On Tuesday, Honda was able to reach an agreement to resolve the allegations that its financial arm in the U.S. had discriminated against car buyers who were minorities by increasing the interest rates it charged on loans, a practice experts in the industry described as common due to the discretion individual dealerships are given.
Honda made the settlement with the U.S. Justice Department, which still needs court approval, but was filed in Los Angeles federal court. The U.S. operations of Honda are based in Torrance, California, which is nearby.
The Consumer Financial Protection Bureau and the Department of Justice had accused the Honda dealers of charging interest rates that were higher for thousands of Hispanic, black, Pacific Islander and Asian customers than white buyers of autos were charged.
Those different minority customers paid on average up to $250 more during the life of the loan, said the DOJ.
Honda, in a prepared statement said that it strongly opposed any type of discrimination and expects the dealers to uphold principles as well.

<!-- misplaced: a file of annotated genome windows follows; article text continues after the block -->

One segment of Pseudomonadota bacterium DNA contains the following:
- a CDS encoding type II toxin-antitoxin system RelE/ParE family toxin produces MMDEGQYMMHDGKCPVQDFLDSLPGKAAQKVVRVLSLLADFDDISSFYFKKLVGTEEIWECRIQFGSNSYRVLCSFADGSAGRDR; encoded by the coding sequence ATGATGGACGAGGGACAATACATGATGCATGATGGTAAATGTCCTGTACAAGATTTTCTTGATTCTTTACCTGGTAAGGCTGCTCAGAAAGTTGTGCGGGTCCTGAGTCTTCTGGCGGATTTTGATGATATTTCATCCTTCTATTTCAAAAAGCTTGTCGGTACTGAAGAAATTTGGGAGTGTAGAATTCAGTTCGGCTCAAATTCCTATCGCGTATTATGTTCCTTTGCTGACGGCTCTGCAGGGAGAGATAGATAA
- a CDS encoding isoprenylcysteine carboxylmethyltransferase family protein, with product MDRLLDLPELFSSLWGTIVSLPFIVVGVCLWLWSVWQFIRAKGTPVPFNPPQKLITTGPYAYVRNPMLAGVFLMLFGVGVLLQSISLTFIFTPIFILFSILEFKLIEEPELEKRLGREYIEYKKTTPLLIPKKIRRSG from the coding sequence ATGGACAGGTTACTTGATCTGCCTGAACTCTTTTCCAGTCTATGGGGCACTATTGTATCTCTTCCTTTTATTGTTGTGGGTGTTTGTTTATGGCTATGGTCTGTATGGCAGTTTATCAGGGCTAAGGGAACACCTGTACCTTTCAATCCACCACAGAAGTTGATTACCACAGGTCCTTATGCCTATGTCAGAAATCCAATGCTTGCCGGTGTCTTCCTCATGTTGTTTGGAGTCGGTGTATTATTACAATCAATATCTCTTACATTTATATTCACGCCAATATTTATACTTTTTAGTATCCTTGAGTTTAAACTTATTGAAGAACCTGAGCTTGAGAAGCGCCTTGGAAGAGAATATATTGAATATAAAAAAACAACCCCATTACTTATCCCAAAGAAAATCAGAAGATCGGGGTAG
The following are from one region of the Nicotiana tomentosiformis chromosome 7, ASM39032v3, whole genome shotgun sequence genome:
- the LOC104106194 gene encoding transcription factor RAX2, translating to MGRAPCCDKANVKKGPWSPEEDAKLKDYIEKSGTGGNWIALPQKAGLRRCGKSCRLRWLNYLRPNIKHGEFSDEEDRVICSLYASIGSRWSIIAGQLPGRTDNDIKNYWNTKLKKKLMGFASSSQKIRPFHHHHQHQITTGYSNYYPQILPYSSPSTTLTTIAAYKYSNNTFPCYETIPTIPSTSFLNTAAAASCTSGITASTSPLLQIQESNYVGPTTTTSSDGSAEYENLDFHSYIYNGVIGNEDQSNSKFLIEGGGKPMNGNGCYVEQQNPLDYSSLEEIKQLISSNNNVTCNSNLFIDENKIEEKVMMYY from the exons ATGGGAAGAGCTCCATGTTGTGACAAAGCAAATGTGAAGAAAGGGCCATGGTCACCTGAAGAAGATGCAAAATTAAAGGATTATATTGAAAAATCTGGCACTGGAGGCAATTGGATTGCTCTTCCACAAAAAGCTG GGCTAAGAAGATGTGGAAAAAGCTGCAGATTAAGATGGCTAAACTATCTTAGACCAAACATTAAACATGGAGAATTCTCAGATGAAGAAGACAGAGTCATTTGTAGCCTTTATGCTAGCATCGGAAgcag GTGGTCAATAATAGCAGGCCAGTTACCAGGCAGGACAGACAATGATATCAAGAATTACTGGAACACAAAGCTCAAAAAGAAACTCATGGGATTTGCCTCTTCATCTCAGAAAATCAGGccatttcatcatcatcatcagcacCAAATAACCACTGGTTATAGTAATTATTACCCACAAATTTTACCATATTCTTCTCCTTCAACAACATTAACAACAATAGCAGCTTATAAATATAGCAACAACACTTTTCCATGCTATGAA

Honda added in the statement that it believes that its lending practices were both transparent and fair. Under this settlement, Honda agreed to pay its past victims $24 million that dealers charged in mark ups of between 1% and 1.25% depending upon the life of the loan.
The DOJ called the settlement one that was groundbreaking specifically referring to markups.
Like the majority of auto lenders Honda books the majority of its loans through the car dealers that help clients pay for the autos by submitting loan applications to Honda.
The dealers were able to increase interest rates at their own discretion and could charge bigger payments from Honda if they charged more, said the DOJ.
One analyst in the industry called the process horrible because as long as the car dealer can arrange the financing and no control exists over what can be charged by the dealer, there is going to be cases of abuse and discrimination because there are to look at you and say I can get away with charging more.